Going further southwards, you may reach a bit bigger village named Punggak 풍각. In the old days, people passing near here were likely to stop off at some inns accommodating them with a night's lodging. It takes about 7 and half an hour on foot from western Daegu to here, but the suburban bus covers the distance within half an hour. The above photo shows that a bus for Daegu is ready to start outside of Punggak bus terminal currently under repair.

Thursday, November 13, 2014

Japanese Artillery in Oiyangpo

Russu-Japanese war in 1904 - 1905 affected Oiyangpo 외양포, a tiny coastal village, located on the southern Gadeokdo 가덕도, an island southwest of Busan 부산. Russian Baltic fleet departed from the Baltic sea to relieve the blockaded and besieged Russian forces at Port Arthur on the Yellow sea in October 1904. It took eight months for the Russian fleet to reach Tsushima Straits.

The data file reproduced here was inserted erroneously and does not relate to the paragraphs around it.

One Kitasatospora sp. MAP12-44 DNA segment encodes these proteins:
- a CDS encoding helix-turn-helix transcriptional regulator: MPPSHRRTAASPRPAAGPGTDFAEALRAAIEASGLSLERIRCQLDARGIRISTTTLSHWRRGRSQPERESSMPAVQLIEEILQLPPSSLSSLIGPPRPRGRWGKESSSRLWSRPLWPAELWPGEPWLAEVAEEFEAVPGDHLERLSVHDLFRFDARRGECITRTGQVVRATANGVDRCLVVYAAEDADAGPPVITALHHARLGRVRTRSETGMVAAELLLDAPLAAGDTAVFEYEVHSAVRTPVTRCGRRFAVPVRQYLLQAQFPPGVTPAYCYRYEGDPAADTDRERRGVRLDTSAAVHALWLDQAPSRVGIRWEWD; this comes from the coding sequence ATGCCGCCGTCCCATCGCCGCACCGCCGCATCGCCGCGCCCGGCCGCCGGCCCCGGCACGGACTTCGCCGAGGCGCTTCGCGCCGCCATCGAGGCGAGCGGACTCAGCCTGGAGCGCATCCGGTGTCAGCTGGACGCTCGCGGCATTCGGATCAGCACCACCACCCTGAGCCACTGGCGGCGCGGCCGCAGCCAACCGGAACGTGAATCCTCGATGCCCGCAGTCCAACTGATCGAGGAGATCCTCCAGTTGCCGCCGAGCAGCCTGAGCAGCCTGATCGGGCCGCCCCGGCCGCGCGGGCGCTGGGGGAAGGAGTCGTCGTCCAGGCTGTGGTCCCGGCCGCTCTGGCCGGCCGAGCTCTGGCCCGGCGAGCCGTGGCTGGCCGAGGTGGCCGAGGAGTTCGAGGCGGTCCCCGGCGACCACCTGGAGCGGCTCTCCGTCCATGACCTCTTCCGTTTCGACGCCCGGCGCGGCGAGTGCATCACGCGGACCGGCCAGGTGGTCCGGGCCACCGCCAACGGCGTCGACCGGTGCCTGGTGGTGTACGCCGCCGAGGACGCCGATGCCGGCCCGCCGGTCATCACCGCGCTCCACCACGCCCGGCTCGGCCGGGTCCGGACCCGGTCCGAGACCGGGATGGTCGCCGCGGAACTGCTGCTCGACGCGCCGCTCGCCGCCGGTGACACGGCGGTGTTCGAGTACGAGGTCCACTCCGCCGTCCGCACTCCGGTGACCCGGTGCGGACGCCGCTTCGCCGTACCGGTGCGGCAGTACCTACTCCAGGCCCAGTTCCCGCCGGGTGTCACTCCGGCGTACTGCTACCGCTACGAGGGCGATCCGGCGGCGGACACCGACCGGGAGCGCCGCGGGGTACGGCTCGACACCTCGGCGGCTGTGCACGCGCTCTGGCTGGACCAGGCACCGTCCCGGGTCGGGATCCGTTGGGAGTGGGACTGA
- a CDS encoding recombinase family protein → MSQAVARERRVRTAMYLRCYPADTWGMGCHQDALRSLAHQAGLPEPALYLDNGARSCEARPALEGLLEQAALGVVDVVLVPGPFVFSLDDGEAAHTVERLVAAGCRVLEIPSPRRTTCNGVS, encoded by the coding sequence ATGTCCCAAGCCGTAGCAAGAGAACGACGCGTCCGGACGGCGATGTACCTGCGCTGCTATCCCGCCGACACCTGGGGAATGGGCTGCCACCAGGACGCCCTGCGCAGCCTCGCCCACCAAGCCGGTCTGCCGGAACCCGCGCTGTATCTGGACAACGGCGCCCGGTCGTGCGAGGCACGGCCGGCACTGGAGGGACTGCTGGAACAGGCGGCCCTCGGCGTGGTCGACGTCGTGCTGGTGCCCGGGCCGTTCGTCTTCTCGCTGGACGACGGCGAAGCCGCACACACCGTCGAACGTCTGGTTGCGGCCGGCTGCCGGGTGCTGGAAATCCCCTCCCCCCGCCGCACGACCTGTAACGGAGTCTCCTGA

In 1904, the inhabitants' lands and houses in Oiyangpo were forcibly expropriated according to Korea-Japan Treaty signed in the same year that was the first step to Korea's colonization by Japan. The Korean Government payed compensation to the inhabitants. In 1904, Imperial Japanese army landed Oieyangpo, whose villagers were displaced. The Japaneses started soon constructing the artillery headquarter, barracks, attached facilities, etc., and soon after their artillery batteries were deployed. The above photo taken last September is about the view from behind the village. Japan was concerned about the possibility that the Russian fleet can attack Jinhae 진해 where Imperial Japanese fleet docked. They thought the Baltic fleet had to pass through the sea around Oiyangpo, one of the strategic points on the way to Jinhae.